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The role of the pharmacist in patient-centered medical home practices: current perspectives

Authors Lewis N, Shimp L, Rockafellow S, Tingen J, Choe HM, Marcelino M

Received 18 February 2014

Accepted for publication 27 March 2014

Published 30 June 2014 Volume 2014:3 Pages 29—38

DOI https://doi.org/10.2147/IPRP.S62670

Checked for plagiarism Yes

Review by Single-blind

Peer reviewer comments 4


Nancy JW Lewis,1 Leslie A Shimp,2 Stuart Rockafellow,2 Jeffrey M Tingen,2 Hae Mi Choe,3 Marie A Marcelino2

1Private consultancy practice, Rochester Hills, MI, USA; 2Clinical, Social and Administrative Department, University of Michigan College of Pharmacy, Ann Arbor, MI, USA; 3Department of Pharmacy Services, University of Michigan Health System, Ann Arbor, MI, USA

Abstract: Patient-centered medical homes (PCMHs) are the centerpiece of primary care transformation in the US. They are intended to improve care coordination and communication, enhance health care quality and patient experiences, and lower health care costs by linking patients to a physician-led interdisciplinary health care team. PCMHs are widely supported by health care associations, payers, and employers. Health care accreditation organizations have created performance measures that promote the adoption of PCMH core attributes. Public and private payers are increasingly providing incentives and bonuses related to performance measure status. Evidence-based prescription, medication adherence, medication use coordination, and systems to support medication safety are all necessary components of PCMHs. Pharmacists have unique knowledge and skills that can complement the care provided by other PCMH team members. Their experience in drug therapy assessments, medication therapy management, and population health has documented benefits, both in terms of patient health outcomes and health care costs. Through collaborative care, pharmacists can assist physicians and other prescribers in medication management and thus improve prescriber productivity and patient access to care. Pharmacists are engaged in PCMHs through both employment and contractual arrangements. While some pharmacists serve a unique PCMH, others work within practice networks that serve practices within a geographical area. Financial support for pharmacist-provided services includes university funding, external grant funding, payer reimbursement, and allocation of PCMH incentives and bonus funds. There is growing support for pharmacist integration into PCMHs; however, more convincing cost-effectiveness data, as well as performance measures requiring the unique skills of pharmacists, may be needed before pharmacist-provided PCMH services become more widely adopted. Given the continued evolution of the PCMH model of care, ongoing opportunities exist for pharmacists to create an optimal care model that is suitable for PCMHs and rewarding for their profession.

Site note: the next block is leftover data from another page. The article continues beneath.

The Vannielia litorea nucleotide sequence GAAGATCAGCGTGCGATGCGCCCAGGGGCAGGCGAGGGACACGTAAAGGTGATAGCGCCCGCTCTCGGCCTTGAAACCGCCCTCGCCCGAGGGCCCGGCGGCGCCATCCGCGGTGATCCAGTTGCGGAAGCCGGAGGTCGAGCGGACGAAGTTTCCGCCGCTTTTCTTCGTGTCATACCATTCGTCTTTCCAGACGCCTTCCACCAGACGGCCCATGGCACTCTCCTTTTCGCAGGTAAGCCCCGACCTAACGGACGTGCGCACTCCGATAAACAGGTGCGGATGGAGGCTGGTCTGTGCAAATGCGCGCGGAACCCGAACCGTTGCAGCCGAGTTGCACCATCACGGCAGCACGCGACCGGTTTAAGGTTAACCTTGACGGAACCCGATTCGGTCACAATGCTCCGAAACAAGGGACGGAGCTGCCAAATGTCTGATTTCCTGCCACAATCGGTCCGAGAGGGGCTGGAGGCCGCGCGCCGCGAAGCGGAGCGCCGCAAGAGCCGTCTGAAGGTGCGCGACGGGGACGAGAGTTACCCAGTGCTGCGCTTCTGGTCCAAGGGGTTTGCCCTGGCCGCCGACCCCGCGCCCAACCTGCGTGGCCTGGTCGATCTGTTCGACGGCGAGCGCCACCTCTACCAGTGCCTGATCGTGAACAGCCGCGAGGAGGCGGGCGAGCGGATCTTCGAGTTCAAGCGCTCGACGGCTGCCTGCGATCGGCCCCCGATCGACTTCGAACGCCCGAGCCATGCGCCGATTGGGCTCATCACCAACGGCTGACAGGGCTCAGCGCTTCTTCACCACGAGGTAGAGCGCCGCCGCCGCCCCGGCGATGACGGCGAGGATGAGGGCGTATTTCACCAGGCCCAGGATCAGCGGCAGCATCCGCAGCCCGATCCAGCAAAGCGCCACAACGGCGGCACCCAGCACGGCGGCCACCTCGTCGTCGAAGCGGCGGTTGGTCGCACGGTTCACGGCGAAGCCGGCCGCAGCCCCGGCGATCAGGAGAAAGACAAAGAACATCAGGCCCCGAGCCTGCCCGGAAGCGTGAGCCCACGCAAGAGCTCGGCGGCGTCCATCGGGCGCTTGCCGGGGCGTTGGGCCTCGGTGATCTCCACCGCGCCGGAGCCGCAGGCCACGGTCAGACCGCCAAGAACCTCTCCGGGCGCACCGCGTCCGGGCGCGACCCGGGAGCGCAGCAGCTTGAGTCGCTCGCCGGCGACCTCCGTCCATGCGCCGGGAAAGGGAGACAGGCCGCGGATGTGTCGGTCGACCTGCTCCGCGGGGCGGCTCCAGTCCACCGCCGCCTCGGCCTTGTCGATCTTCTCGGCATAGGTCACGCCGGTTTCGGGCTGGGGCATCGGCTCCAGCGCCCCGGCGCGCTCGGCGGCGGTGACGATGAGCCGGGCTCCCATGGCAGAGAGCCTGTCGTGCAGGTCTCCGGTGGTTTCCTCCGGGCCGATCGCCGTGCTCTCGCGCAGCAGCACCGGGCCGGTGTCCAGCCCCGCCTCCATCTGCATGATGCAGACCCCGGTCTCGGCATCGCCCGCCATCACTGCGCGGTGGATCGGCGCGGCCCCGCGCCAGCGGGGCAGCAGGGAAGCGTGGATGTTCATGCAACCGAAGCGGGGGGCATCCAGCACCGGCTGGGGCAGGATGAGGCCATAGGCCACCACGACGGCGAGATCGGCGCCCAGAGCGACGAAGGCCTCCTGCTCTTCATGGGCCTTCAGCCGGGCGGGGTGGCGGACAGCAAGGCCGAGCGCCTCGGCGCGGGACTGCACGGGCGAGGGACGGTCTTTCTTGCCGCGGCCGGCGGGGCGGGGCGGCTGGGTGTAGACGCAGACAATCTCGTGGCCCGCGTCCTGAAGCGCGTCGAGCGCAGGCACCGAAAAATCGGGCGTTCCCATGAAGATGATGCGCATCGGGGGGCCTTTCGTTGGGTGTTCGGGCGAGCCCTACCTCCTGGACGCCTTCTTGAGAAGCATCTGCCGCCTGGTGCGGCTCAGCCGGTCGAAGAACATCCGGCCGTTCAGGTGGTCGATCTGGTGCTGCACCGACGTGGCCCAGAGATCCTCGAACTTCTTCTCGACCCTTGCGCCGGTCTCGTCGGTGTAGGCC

Keywords: pharmacy practice, multidisciplinary care, advanced practice, pharmaceutical care

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